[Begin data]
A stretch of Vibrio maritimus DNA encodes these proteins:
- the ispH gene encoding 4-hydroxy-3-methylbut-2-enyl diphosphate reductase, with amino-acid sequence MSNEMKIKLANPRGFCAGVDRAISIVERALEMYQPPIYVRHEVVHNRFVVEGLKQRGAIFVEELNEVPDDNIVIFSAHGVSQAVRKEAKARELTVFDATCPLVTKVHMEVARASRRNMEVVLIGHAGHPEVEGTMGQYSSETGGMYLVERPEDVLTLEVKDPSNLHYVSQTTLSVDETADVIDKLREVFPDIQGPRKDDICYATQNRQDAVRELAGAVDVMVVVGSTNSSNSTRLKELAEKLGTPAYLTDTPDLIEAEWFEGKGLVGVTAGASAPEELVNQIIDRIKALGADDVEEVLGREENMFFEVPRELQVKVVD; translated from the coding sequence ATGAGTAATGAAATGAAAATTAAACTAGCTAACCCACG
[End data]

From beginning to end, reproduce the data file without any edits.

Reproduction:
A stretch of Vibrio maritimus DNA encodes these proteins:
- the ispH gene encoding 4-hydroxy-3-methylbut-2-enyl diphosphate reductase, with amino-acid sequence MSNEMKIKLANPRGFCAGVDRAISIVERALEMYQPPIYVRHEVVHNRFVVEGLKQRGAIFVEELNEVPDDNIVIFSAHGVSQAVRKEAKARELTVFDATCPLVTKVHMEVARASRRNMEVVLIGHAGHPEVEGTMGQYSSETGGMYLVERPEDVLTLEVKDPSNLHYVSQTTLSVDETADVIDKLREVFPDIQGPRKDDICYATQNRQDAVRELAGAVDVMVVVGSTNSSNSTRLKELAEKLGTPAYLTDTPDLIEAEWFEGKGLVGVTAGASAPEELVNQIIDRIKALGADDVEEVLGREENMFFEVPRELQVKVVD; translated from the coding sequence ATGAGTAATGAAATGAAAATTAAACTAGCTAACCCACG